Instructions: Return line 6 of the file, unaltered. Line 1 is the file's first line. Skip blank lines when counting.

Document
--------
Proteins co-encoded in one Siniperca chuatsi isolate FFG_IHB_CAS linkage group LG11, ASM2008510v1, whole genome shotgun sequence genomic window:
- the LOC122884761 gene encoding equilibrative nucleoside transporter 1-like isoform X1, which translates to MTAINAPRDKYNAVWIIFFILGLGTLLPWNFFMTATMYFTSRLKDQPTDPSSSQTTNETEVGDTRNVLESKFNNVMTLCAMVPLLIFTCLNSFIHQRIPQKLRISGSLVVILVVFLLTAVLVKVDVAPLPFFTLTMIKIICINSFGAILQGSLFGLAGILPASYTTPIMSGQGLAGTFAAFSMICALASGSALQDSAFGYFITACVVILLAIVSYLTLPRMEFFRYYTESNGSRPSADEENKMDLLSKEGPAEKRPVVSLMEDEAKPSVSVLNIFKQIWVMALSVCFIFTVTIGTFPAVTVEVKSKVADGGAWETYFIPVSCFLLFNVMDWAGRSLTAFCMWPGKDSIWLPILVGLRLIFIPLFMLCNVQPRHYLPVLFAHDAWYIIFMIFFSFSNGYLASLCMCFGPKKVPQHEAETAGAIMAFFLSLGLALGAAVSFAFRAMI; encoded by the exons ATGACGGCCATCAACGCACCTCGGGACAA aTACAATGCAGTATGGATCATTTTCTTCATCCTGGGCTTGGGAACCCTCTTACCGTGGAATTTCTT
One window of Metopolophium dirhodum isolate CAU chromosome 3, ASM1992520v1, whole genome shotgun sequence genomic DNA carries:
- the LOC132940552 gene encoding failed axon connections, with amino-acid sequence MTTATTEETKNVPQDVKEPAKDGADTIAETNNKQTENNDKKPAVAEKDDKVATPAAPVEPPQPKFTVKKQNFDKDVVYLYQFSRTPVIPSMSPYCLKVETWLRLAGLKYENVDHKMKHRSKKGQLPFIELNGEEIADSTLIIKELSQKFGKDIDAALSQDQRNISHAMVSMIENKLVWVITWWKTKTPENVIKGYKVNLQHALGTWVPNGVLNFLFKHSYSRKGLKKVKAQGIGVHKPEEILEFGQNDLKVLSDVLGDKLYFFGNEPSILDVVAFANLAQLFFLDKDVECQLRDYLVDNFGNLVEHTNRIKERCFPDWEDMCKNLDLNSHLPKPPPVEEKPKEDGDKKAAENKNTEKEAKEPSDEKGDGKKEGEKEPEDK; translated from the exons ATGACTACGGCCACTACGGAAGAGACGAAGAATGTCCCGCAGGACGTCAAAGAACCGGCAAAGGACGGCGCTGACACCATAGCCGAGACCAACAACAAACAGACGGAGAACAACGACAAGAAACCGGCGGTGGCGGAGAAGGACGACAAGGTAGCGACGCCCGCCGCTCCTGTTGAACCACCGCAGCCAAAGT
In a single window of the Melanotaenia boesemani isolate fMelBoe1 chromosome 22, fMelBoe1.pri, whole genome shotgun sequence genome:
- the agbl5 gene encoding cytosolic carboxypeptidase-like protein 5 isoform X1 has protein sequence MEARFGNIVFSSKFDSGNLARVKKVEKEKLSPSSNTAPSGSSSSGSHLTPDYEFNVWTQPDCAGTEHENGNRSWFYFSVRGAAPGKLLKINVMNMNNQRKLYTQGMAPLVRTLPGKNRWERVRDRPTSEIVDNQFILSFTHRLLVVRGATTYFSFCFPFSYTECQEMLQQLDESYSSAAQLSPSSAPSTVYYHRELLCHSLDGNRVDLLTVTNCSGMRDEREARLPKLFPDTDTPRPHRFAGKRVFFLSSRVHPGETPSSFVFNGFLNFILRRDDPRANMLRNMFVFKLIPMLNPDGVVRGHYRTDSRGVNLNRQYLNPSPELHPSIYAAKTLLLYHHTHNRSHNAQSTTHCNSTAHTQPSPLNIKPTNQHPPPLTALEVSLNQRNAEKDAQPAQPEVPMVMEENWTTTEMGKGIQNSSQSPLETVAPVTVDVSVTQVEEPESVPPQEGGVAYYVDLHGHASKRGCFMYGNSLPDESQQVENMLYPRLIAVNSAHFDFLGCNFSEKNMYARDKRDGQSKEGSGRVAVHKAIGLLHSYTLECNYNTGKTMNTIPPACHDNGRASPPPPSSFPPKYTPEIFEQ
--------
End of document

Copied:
- the agbl5 gene encoding cytosolic carboxypeptidase-like protein 5 isoform X1 has protein sequence MEARFGNIVFSSKFDSGNLARVKKVEKEKLSPSSNTAPSGSSSSGSHLTPDYEFNVWTQPDCAGTEHENGNRSWFYFSVRGAAPGKLLKINVMNMNNQRKLYTQGMAPLVRTLPGKNRWERVRDRPTSEIVDNQFILSFTHRLLVVRGATTYFSFCFPFSYTECQEMLQQLDESYSSAAQLSPSSAPSTVYYHRELLCHSLDGNRVDLLTVTNCSGMRDEREARLPKLFPDTDTPRPHRFAGKRVFFLSSRVHPGETPSSFVFNGFLNFILRRDDPRANMLRNMFVFKLIPMLNPDGVVRGHYRTDSRGVNLNRQYLNPSPELHPSIYAAKTLLLYHHTHNRSHNAQSTTHCNSTAHTQPSPLNIKPTNQHPPPLTALEVSLNQRNAEKDAQPAQPEVPMVMEENWTTTEMGKGIQNSSQSPLETVAPVTVDVSVTQVEEPESVPPQEGGVAYYVDLHGHASKRGCFMYGNSLPDESQQVENMLYPRLIAVNSAHFDFLGCNFSEKNMYARDKRDGQSKEGSGRVAVHKAIGLLHSYTLECNYNTGKTMNTIPPACHDNGRASPPPPSSFPPKYTPEIFEQ